As if things weren't gloomy enough for far-fallen Taiwanese OEM HTC, software giant Microosft (Nasdaq: MSFT) is now adding insult to injury.

The gadget maker recently disclosed that sales in May fell 26% year over year and subsequently slashed its second-quarter guidance by 13% to about $3 billion because of weak sales in Europe and the United States. It's also eating a one-time write-off on old inventory. Shares are down 69% over the past year, not unlike another flailing smartphone player we all know and love.

HTC continues to attempt to rebrand itself and slim down its product line, taking cues from this Apple (Nasdaq: AAPL) lesson of the day on product depth. This new strategy is embodied by its new One family of Google (Nasdaq: GOOG) Android smartphones, which are no slouches in the spec department. The top-of-the-line One X carries NVIDIA's (Nasdaq: NVDA) quad-core Tegra 3 in the international version and a Qualcomm (Nasdaq: QCOM) dual-core Snapdragon S4 in the domestic model, the latest and greatest chips from each chipmaker.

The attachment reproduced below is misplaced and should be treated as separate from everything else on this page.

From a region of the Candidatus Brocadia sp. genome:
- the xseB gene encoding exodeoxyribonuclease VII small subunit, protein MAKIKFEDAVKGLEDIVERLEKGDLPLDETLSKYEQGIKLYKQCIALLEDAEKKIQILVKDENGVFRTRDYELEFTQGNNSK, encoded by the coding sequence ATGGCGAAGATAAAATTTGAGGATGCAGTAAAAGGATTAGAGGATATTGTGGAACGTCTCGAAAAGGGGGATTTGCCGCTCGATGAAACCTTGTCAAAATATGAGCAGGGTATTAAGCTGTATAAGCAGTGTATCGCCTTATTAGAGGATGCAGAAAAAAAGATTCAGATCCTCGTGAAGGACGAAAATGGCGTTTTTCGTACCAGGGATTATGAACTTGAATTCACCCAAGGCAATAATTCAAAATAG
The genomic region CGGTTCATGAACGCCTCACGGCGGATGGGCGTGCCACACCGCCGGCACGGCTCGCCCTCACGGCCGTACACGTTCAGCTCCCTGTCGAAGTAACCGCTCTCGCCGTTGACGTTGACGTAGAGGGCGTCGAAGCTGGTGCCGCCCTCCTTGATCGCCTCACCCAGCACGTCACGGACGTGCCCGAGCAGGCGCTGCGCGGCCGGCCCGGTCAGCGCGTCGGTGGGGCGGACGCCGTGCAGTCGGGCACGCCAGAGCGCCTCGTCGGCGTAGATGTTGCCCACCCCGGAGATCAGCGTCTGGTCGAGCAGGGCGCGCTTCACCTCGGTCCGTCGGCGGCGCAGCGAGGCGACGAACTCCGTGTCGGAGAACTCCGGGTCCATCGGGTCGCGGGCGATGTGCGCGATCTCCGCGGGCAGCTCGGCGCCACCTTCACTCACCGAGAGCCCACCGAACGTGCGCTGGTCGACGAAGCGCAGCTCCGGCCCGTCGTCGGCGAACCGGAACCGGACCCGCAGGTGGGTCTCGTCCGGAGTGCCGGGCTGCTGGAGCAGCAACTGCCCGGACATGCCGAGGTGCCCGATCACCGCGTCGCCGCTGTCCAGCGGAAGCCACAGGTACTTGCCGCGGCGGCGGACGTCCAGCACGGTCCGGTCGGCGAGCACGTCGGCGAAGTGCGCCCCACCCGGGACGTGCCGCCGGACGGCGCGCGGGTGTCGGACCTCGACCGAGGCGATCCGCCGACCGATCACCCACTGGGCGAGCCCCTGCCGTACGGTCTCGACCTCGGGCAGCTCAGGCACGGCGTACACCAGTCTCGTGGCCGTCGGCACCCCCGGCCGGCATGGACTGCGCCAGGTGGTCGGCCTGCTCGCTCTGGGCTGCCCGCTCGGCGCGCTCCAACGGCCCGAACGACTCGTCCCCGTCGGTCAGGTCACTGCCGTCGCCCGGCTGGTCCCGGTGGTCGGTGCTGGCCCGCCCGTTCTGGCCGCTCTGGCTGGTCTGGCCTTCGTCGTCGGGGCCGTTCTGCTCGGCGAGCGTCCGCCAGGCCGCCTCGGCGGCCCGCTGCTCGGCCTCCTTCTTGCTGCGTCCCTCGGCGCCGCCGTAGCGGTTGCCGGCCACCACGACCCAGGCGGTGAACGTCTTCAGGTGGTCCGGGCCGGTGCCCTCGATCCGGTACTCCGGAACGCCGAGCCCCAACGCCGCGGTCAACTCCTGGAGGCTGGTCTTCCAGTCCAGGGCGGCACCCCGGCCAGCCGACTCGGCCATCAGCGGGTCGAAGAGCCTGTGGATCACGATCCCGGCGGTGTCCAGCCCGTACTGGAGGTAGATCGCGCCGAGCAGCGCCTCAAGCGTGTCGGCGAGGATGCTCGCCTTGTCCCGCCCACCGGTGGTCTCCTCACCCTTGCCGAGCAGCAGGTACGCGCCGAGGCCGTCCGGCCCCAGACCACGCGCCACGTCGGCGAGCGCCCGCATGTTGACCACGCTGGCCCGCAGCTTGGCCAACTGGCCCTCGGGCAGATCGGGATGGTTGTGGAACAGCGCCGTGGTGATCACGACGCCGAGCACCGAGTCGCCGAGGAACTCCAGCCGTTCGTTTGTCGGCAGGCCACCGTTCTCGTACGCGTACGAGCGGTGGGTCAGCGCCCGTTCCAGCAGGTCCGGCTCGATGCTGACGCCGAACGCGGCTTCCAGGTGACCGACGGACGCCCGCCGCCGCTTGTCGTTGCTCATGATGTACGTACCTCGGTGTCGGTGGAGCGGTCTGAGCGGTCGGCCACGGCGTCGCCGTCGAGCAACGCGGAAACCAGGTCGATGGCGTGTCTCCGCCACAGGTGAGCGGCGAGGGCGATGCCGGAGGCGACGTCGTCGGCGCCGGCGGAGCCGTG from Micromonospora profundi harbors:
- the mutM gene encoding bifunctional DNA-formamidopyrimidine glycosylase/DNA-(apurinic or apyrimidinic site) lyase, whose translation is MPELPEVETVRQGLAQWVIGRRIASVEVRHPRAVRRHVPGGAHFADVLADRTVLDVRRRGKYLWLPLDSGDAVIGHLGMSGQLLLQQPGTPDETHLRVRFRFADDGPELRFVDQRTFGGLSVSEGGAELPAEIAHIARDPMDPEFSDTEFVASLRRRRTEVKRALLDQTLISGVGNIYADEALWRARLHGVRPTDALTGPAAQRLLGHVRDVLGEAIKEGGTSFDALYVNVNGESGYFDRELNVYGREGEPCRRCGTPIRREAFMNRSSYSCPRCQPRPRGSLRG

Editorial

Source: HTC. HTC One X.

According to a recent Bloomberg report, Mr. Softy is looking to block HTC out of the next generation of Windows 8 gadgets. Microsoft is allegedly concerned with HTC's ability to sell a lot of devices and that its tablet experience is lacking, although it offers a few Android tablets.

Windows 8 has a better chance of challenging the iPad's tablet dominance than Android's underwhelming tablet performance thus far.

HTC has also seen product delays stateside and isn't able to corner its supply chain as well as larger competitors. Early discussions seemed to have broken down as HTC wanted to modify the operating system, much like the plethora of Android customization layers that OEMs overlay on top of that OS, but Microsoft put down its foot.

For the flavor that will support ARM Holdings-based chips, Windows RT, Mr. Softy is being pretty picky about who gets in on the ground floor to ensure a consistent quality experience. The company is going with OEMs that have better tablet experience and can handle high-volume sales, even as HTC was one of the early hardware partners for Windows Phone.

Looks like HTC will have to stay cozy with Android for the time being.

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